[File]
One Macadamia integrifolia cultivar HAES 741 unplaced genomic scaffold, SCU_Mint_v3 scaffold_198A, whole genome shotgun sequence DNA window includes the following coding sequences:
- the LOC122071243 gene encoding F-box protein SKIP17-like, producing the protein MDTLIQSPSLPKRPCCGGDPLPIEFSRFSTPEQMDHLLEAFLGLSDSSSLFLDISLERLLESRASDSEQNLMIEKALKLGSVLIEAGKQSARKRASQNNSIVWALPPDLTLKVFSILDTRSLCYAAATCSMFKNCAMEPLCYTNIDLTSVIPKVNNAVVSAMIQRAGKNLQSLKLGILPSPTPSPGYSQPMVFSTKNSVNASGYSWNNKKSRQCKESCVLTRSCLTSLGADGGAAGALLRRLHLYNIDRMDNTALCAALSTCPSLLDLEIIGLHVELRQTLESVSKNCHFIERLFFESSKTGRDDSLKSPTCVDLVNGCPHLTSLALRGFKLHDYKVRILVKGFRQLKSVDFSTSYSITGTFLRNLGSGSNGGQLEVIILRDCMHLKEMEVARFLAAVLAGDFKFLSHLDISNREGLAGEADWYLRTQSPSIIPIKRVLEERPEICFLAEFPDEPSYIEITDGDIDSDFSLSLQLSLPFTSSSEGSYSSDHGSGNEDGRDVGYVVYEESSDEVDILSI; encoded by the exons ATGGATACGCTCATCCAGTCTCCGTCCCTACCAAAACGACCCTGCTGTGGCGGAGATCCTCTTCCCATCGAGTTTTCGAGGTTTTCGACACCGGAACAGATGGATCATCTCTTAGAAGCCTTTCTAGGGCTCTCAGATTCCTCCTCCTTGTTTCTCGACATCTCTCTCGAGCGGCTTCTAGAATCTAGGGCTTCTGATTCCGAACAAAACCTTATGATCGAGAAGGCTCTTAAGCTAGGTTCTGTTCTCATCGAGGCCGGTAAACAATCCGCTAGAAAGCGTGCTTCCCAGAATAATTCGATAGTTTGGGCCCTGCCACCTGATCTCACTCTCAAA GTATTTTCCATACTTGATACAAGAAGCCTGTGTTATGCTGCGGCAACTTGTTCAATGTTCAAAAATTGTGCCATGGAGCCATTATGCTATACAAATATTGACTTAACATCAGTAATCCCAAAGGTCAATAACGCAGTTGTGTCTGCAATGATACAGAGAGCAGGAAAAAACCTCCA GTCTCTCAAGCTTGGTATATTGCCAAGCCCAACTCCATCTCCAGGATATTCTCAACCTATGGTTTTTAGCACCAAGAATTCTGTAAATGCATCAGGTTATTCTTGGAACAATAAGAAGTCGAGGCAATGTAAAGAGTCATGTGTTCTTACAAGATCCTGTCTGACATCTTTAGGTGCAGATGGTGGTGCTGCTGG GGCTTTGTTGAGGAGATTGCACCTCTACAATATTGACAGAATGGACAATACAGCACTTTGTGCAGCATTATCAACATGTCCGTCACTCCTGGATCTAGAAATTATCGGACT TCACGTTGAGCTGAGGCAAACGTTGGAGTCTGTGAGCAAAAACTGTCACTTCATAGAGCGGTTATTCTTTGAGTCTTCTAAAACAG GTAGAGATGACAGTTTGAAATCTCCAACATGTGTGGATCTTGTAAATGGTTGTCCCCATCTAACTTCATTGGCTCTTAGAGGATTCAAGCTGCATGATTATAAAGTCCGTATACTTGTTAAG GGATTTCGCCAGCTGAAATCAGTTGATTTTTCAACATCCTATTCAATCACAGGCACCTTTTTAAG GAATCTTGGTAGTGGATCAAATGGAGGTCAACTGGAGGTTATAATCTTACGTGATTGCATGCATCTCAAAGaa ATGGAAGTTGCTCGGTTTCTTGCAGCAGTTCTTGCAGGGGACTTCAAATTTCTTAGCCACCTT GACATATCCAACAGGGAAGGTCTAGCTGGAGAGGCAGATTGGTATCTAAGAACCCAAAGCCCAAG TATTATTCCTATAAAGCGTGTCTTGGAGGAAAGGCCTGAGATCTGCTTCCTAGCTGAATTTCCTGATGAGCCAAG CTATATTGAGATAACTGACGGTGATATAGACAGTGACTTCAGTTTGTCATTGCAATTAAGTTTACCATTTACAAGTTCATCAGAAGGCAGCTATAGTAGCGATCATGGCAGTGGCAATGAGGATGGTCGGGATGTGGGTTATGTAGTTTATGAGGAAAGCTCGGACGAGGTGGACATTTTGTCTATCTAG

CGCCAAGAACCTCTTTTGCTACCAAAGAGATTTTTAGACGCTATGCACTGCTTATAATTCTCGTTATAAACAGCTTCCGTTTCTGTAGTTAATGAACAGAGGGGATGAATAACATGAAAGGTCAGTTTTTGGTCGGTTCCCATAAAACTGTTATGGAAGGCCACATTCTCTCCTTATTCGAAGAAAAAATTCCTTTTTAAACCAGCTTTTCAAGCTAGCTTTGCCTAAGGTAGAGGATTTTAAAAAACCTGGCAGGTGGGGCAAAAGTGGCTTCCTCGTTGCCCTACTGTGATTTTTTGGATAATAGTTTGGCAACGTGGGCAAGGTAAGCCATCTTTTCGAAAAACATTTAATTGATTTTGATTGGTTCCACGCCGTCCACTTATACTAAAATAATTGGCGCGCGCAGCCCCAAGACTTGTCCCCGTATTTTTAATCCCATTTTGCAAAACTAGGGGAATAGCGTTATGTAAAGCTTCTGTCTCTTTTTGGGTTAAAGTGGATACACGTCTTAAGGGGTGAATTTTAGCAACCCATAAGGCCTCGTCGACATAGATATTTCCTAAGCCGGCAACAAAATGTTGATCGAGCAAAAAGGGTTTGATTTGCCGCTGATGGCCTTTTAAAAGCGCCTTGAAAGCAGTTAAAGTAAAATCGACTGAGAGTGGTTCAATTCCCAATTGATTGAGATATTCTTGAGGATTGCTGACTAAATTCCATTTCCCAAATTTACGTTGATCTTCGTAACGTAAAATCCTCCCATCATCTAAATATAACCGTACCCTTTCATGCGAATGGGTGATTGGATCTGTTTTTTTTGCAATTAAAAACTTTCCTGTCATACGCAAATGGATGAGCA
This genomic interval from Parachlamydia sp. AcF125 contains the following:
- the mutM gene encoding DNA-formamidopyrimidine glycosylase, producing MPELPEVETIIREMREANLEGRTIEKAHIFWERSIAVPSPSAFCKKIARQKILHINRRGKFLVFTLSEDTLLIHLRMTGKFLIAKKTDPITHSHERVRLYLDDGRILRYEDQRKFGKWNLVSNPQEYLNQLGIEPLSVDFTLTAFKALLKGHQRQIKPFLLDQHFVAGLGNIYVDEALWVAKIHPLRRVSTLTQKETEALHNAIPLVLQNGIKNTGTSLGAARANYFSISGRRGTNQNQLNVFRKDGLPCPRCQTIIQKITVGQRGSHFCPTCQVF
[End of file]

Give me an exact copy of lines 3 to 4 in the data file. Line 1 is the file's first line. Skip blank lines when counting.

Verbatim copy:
CGCCAAGAACCTCTTTTGCTACCAAAGAGATTTTTAGACGCTATGCACTGCTTATAATTCTCGTTATAAACAGCTTCCGTTTCTGTAGTTAATGAACAGAGGGGATGAATAACATGAAAGGTCAGTTTTTGGTCGGTTCCCATAAAACTGTTATGGAAGGCCACATTCTCTCCTTATTCGAAGAAAAAATTCCTTTTTAAACCAGCTTTTCAAGCTAGCTTTGCCTAAGGTAGAGGATTTTAAAAAACCTGGCAGGTGGGGCAAAAGTGGCTTCCTCGTTGCCCTACTGTGATTTTTTGGATAATAGTTTGGCAACGTGGGCAAGGTAAGCCATCTTTTCGAAAAACATTTAATTGATTTTGATTGGTTCCACGCCGTCCACTTATACTAAAATAATTGGCGCGCGCAGCCCCAAGACTTGTCCCCGTATTTTTAATCCCATTTTGCAAAACTAGGGGAATAGCGTTATGTAAAGCTTCTGTCTCTTTTTGGGTTAAAGTGGATACACGTCTTAAGGGGTGAATTTTAGCAACCCATAAGGCCTCGTCGACATAGATATTTCCTAAGCCGGCAACAAAATGTTGATCGAGCAAAAAGGGTTTGATTTGCCGCTGATGGCCTTTTAAAAGCGCCTTGAAAGCAGTTAAAGTAAAATCGACTGAGAGTGGTTCAATTCCCAATTGATTGAGATATTCTTGAGGATTGCTGACTAAATTCCATTTCCCAAATTTACGTTGATCTTCGTAACGTAAAATCCTCCCATCATCTAAATATAACCGTACCCTTTCATGCGAATGGGTGATTGGATCTGTTTTTTTTGCAATTAAAAACTTTCCTGTCATACGCAAATGGATGAGCA
This genomic interval from Parachlamydia sp. AcF125 contains the following: